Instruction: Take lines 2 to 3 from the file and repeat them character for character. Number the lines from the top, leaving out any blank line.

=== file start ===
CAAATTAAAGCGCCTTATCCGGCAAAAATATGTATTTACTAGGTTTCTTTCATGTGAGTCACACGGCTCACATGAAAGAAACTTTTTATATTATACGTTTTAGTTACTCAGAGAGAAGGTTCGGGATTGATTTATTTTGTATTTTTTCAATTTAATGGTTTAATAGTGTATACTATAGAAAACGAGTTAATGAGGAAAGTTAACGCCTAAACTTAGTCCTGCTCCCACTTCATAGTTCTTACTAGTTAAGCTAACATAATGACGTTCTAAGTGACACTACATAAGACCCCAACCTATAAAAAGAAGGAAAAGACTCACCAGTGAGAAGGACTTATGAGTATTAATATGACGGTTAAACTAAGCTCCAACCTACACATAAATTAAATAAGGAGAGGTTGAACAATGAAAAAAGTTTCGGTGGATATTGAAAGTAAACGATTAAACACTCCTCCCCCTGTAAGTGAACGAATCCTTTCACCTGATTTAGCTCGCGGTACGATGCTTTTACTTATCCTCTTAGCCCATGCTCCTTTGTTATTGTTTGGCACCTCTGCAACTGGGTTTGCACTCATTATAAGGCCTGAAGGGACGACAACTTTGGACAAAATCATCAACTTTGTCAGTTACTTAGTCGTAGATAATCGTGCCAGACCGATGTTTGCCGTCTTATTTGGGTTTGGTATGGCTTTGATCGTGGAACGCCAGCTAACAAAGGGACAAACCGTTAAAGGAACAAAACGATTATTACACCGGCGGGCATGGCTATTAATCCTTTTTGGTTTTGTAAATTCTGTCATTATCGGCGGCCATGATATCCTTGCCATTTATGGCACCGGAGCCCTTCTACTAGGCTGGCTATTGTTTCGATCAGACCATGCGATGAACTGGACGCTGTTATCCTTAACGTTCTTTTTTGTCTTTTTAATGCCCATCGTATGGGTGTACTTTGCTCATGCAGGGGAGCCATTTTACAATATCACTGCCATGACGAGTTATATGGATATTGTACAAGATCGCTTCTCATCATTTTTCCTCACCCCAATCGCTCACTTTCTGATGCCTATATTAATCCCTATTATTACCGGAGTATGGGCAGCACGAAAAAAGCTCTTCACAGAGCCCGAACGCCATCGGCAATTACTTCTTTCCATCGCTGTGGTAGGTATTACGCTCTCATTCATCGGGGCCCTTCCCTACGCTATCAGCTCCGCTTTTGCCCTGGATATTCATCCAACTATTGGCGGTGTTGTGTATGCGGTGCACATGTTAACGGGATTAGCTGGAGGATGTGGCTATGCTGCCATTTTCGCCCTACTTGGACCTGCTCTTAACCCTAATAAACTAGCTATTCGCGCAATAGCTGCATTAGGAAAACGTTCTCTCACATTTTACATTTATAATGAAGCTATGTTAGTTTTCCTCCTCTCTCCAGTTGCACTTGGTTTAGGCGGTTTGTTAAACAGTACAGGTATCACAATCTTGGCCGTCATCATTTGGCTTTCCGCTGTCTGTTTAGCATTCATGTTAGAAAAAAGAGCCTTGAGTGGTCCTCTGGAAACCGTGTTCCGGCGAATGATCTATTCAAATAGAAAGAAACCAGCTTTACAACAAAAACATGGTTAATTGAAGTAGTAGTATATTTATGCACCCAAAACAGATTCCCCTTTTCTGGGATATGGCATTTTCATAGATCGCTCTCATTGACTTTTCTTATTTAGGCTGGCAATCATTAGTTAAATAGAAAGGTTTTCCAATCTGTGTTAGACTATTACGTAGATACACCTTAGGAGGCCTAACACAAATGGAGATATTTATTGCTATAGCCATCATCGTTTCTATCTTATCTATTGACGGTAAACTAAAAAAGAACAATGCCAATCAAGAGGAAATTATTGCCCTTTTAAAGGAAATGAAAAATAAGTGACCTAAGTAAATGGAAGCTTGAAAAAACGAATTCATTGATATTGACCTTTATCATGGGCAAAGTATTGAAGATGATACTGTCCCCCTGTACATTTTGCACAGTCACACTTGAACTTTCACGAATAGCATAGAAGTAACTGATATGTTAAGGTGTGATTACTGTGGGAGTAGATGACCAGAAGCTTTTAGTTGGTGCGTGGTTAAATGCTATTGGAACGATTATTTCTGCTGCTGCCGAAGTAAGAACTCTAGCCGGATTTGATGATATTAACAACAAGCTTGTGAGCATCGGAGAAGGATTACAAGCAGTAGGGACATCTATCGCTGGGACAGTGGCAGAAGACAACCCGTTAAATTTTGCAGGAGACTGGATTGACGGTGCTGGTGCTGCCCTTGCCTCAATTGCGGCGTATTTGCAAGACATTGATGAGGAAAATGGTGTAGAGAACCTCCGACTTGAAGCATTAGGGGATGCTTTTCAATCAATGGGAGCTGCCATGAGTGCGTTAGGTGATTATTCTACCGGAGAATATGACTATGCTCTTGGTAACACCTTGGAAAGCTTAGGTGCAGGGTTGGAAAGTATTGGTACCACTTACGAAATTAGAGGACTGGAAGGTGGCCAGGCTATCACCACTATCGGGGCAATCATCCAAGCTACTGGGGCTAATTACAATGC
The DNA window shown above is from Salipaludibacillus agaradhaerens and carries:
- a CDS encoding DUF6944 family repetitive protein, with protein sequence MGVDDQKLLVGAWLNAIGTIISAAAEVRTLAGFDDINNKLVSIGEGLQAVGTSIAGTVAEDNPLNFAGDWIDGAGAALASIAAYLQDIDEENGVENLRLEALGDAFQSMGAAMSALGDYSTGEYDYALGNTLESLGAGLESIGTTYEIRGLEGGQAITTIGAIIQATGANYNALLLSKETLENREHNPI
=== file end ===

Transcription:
The DNA window shown above is from Salipaludibacillus agaradhaerens and carries:
- a CDS encoding DUF6944 family repetitive protein, with protein sequence MGVDDQKLLVGAWLNAIGTIISAAAEVRTLAGFDDINNKLVSIGEGLQAVGTSIAGTVAEDNPLNFAGDWIDGAGAALASIAAYLQDIDEENGVENLRLEALGDAFQSMGAAMSALGDYSTGEYDYALGNTLESLGAGLESIGTTYEIRGLEGGQAITTIGAIIQATGANYNALLLSKETLENREHNPI